Engineers sometimes have the tendency to overcomplicate a problem instead of focusing on simple logical solutions. For example, my friend’s motorcycle broke down and he spent hours checking on the battery, carburetor, and electrical system. It turns out that this was all done in vain. We were pretty amused to find out that this mayhem was caused by a faulty fuel indicator that let his fuel tank run empty.
In electronics, what might seem like a large problem can sometimes have an easy solution. For example, when designing PCBs that have mechanical relays, you can avoid large voltage spikes and provide relay noise suppression by adding a flyback diode relay to your circuit. However, when you have placed one on a relay diode for flyback protection and your controller still keeps resetting, you might need to consider other sources of electrical noise. Like my friend’s motorcycle issue, oftentimes these sources are hiding in plain sight and can be solved with the same noise-reducing techniques you’ve applied to your design. Here’s why and how you can use freewheeling diodes to reduce EMI in your relays, and what you should consider if your design is part of a larger system.
So how does a flyback diode protect a circuit? If you’ve been creating printed circuit boards that feature mechanical relays, then you probably have heard of flyback diode relays. A flyback diode is placed with reverse polarity from the power supply and in parallel to the relay’s inductance coil. The use of a flyback diode in a relay circuit prevents huge voltage spikes from arising when the power supply is disconnected. They are sometimes called flywheel diodes, freewheeling diodes, relay diodes, or snubber diodes.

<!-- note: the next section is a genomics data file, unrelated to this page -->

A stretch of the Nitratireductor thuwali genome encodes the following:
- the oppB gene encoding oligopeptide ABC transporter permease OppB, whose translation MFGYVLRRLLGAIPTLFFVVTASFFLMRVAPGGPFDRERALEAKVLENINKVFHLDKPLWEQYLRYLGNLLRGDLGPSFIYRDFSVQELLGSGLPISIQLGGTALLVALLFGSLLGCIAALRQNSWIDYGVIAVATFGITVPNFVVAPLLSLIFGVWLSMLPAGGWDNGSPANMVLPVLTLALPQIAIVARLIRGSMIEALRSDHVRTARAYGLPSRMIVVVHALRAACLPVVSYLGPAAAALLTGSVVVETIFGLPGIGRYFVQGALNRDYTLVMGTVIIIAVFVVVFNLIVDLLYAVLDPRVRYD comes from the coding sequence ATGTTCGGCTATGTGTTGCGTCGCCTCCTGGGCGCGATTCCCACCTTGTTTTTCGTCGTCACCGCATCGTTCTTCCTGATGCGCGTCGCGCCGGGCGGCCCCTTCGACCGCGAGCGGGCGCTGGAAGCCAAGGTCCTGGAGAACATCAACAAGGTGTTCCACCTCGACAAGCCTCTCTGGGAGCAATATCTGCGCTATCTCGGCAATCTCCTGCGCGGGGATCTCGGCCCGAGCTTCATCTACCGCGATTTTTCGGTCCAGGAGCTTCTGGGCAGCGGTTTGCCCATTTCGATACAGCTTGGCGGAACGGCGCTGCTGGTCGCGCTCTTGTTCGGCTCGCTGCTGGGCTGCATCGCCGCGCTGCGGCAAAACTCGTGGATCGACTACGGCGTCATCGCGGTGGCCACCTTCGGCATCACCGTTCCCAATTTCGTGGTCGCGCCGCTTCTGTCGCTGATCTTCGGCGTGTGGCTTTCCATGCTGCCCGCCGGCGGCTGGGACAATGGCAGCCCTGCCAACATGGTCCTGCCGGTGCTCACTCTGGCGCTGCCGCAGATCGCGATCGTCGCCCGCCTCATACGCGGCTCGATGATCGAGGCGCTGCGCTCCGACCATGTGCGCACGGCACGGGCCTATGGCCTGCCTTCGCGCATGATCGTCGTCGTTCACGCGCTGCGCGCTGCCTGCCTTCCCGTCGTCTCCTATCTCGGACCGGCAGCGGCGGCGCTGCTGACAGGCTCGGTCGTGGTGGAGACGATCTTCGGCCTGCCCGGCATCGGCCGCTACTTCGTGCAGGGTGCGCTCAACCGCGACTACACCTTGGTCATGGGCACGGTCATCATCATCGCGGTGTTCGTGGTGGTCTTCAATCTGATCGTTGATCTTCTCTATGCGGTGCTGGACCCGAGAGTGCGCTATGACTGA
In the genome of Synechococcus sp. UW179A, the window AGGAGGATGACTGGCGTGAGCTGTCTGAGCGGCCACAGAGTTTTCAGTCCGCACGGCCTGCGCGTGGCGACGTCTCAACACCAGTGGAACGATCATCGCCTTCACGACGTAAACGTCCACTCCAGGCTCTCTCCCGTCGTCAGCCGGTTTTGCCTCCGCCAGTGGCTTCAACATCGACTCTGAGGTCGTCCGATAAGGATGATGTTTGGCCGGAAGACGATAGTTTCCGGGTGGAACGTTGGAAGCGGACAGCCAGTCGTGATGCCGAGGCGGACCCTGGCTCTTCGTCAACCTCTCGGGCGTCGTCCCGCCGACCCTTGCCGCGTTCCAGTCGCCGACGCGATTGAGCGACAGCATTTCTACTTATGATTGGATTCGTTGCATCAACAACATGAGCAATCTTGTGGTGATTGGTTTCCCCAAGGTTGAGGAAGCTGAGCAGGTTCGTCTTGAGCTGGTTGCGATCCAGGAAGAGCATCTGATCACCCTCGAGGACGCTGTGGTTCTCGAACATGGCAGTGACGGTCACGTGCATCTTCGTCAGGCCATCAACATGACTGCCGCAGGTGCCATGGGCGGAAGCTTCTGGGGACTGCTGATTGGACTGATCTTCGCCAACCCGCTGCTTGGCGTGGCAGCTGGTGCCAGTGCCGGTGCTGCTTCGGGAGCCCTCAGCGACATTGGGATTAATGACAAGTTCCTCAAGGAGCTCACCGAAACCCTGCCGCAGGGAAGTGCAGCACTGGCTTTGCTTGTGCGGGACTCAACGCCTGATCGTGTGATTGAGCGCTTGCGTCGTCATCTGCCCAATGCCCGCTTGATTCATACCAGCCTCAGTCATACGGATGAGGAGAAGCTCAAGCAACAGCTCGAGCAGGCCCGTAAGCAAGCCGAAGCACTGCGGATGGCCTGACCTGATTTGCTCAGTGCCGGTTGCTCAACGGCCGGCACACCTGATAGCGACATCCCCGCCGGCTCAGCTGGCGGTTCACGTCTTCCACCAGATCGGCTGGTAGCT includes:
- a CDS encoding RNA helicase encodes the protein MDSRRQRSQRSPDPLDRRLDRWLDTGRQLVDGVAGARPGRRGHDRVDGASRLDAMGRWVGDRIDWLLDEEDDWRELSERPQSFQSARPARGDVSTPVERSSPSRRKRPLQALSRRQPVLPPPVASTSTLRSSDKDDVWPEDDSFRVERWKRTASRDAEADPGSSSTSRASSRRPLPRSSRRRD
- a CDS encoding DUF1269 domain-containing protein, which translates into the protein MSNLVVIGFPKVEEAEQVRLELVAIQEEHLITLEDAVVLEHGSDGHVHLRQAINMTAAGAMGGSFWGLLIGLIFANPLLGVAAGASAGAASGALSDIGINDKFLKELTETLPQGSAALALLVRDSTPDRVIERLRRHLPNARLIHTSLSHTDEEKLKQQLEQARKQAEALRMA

When the power supply is connected to the relay diode protection, the inductance coil’s voltage builds up to match that of the power source. The speed at which current can change in an inductor is limited by its time constant. In this case, the time it takes to minimize current flow through the coil is longer than the time it takes for the power supply to be removed. Upon disconnection, the inductive load in the coil reverses its polarity in an attempt to keep the current flowing according to its dissipation curve (i.e., % of maximum current flow with respect to time). This causes a huge voltage potential to build up on the open junctions of the component that controls the relay.
This voltage built-up is called flyback voltage. It can result in an electrical arc and damage the components controlling the relay. It can also introduce electrical noise that can couple into adjacent signals or power connections and cause microcontrollers to crash or reset. If you have an electronics control panel that resets each time a relay is de-energized, it’s highly possible you have an issue with flyback voltage.
To mitigate this issue, a diode is connected with reverse polarity to the power supply. Placing a diode across a relay coil passes the back electromagnetic field and its current through the diode when the relay is energized as the back EMF drives the flyback protection diode in forward bias. When the power supply is removed, the voltage polarity on the coil is inverted, and a current loop forms between the relay coil and protection diode; the diode again becomes forward-biased. The freewheeling diode allows current to pass with minimal resistance and prevents flyback voltage from building up, hence the name flyback diode relay.
Tiny flyback diodes prevent huge flyback voltage from damaging your components.